ILTA president echoes bipartisan calls for tapping of Harbor Maintenance Fund
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Cathy Landry
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ILTA president echoes bipartisan calls for tapping of Harbor Maintenance Fund

Washington, D.C., February 12, 2021—Kathryn Clay, president of the International Liquid Terminals Association, today echoed calls from the House Transportation and Infrastructure chairman and ranking members that President Biden request in his fiscal 2022 budget the full disbursement of the $10 billion balance in the Harbor Maintenance Trust Fund. In a letter today, the pair asked that, at minimum, Biden’s fiscal 2022 budget request provide the $2 billion in HMTF allocations called for in the 2020 Water Development Resources Act (WRDA) for the coming year.

“ILTA echoes the call of Chairman Peter DeFazio (Democrat-Oregon) and Ranking Member Sam Graves (Republican-Missouri) of the House T&I Committee for requesting complete disbursement in fiscal 2022 of the $10 billion available in the Harbor Maintenance Trust Fund. ILTA has long encouraged full use of these funds to make needed investments in our nation’s ports and harbors.

"Our ports and waterways are essential channels for trade and interstate commerce. Most of ILTA’s terminals are connected to waterways, which help facilitate movement of essential products internationally and domestically. For decades, maintenance and upgrades to critical port and waterway infrastructure have been woefully underfunded. We need to put the trust fund to work now to make up for the time we have lost and to position ourselves for the future.

“While the WRDA law authorizes a draw-down of the HMTF over the next decade, the amount in the fund continues to sit idle. The fund is derived from fees collected through the harbor maintenance tax on imparted cargo. But instead of using the fund as envisioned—to help the Army Corps of Engineers make much-needed repairs to critical water infrastructure—Congress has diverted revenues to pay for unrelated activities.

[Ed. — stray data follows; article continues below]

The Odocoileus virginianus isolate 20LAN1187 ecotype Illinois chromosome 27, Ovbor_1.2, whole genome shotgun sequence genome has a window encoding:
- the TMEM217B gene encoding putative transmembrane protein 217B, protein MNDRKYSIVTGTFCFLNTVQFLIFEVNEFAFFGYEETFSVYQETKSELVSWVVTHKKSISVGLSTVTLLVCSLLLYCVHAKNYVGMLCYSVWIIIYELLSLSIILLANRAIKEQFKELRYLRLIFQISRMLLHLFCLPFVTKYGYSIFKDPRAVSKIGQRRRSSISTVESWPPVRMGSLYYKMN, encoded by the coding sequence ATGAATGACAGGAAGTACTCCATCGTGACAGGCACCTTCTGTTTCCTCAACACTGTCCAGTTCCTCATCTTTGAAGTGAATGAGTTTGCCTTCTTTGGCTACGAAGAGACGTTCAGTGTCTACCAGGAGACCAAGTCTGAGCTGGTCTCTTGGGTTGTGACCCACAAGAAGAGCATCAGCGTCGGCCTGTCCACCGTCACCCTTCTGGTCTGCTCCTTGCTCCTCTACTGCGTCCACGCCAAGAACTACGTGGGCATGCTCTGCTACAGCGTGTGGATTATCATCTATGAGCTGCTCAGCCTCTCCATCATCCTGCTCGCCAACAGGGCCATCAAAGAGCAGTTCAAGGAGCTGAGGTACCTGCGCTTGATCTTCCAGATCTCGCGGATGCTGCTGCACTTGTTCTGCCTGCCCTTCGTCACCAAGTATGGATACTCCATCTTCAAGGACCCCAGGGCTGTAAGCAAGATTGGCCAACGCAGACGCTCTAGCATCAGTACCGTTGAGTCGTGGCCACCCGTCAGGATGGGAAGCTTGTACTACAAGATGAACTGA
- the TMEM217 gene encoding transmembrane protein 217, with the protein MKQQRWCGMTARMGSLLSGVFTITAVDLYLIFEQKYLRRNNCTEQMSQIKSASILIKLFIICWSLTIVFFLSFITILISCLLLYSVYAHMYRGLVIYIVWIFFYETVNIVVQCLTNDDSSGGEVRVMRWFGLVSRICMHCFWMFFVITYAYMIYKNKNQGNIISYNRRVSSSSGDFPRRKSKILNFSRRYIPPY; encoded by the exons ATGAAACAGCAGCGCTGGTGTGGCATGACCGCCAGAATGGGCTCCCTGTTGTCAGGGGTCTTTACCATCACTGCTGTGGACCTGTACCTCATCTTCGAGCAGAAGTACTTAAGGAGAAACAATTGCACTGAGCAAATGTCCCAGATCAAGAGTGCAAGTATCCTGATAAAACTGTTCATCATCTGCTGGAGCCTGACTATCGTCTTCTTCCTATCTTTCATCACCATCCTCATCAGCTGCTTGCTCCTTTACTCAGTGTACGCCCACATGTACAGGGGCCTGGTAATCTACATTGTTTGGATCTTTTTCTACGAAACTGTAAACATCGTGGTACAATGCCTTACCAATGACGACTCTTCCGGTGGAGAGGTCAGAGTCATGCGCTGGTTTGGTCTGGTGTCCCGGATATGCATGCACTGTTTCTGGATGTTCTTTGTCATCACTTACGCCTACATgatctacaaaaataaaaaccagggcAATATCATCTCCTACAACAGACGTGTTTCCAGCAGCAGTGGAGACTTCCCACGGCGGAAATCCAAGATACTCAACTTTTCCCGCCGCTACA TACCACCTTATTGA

“This budget request is a simple and important way to improve America’s infrastructure, a central campaign promise of the Biden administration.”



Founded in 1974, the International Liquid Terminals Association represents more than 85 companies operating liquid terminals in all 50 states and in over 40 countries. Our members’ facilities provide critical links between all modes of transportation for liquid commodities, such as crude oil, petroleum products, chemicals, renewable fuels, fertilizer, vegetable oils and other food-grade materials that are central to the U.S. economy. Terminals provide essential logistics services that spur trade both within the United States and connect the U.S. economy with overseas markets. ILTA’s membership also includes about 400 companies that supply equipment and services to the terminal industry.


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